One of the articles from the new issue of Salvo is "X-Men Ethics Class" by Cameron Wybrow. The author first gives a brief intro the the latest X-Men movie, X-Men: First Class, and then makes an interesting observation:
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It must be noted, however, that Magneto's campaign to conquer humanity is justified not merely for reasons of prevention—that is, on the grounds that humans are a threat to mutants. Magneto also offers a justification based on biology. He distinguishes between normal humans, Homo sapiens, and mutants, Homo superior. In one dramatic scene in an early story, Magneto and Professor X meet in disembodied mental form, and debate the fate of man and mutant alike. Magneto declares that mutants, by right of their extra powers, should rule over normal humans, who are, because of their biological inferiority, natural slaves. He rails at Professor X for his naive belief in cooperation between superior and inferior, and demands that Xavier join his side or be counted a deadly foe. Xavier, of course, nobly refuses, thus setting up the central conflict of the series.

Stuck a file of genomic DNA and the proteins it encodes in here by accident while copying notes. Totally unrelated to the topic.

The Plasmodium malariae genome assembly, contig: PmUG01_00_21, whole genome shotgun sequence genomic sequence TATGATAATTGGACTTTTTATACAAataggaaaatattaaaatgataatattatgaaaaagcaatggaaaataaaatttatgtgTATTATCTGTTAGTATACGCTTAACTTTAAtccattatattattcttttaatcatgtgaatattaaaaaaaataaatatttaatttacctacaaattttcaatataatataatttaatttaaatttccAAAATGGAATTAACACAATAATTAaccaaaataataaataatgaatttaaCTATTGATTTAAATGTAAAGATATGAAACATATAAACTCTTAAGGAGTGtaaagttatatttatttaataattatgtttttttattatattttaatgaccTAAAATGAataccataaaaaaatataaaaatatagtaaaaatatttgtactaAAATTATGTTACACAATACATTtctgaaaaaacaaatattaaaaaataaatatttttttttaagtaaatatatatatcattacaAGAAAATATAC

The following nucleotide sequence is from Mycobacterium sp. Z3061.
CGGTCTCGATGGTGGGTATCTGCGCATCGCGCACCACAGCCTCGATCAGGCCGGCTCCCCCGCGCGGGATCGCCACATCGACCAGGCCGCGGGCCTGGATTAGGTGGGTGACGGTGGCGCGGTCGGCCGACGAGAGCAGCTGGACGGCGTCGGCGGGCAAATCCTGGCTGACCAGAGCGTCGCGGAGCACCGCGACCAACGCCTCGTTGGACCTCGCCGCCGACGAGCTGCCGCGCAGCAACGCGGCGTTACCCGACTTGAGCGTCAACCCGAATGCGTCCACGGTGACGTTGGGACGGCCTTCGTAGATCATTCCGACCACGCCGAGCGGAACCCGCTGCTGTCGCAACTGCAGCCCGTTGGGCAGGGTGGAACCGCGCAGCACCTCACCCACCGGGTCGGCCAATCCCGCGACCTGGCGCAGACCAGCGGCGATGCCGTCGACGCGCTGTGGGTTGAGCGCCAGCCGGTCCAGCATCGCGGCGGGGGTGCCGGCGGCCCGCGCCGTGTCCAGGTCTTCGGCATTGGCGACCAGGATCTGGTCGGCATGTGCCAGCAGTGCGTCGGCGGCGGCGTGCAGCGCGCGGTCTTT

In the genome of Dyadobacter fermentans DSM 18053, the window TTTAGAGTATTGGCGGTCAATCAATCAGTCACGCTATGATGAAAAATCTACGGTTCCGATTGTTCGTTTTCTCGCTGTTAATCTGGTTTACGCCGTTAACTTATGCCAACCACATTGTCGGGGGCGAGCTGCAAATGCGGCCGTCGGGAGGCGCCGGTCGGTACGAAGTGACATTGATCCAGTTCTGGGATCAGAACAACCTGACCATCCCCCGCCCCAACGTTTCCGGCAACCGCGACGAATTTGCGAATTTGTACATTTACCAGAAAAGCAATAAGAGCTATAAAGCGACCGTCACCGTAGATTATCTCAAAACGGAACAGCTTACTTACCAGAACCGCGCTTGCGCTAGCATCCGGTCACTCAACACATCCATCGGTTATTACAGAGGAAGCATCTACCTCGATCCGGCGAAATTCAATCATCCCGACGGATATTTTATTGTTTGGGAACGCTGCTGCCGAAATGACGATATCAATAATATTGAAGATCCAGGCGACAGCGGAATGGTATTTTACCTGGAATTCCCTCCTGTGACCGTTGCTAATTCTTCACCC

The X-Men films, with their elaborate plots and dazzling special effects, make for highly entertaining cinema. But my purpose here is not to offer a film review, but to meditate upon the significance of the argument offered by Magneto and rejected by Professor X. It seems to me that this argument is very much pertinent to current debates over "evolutionary ethics."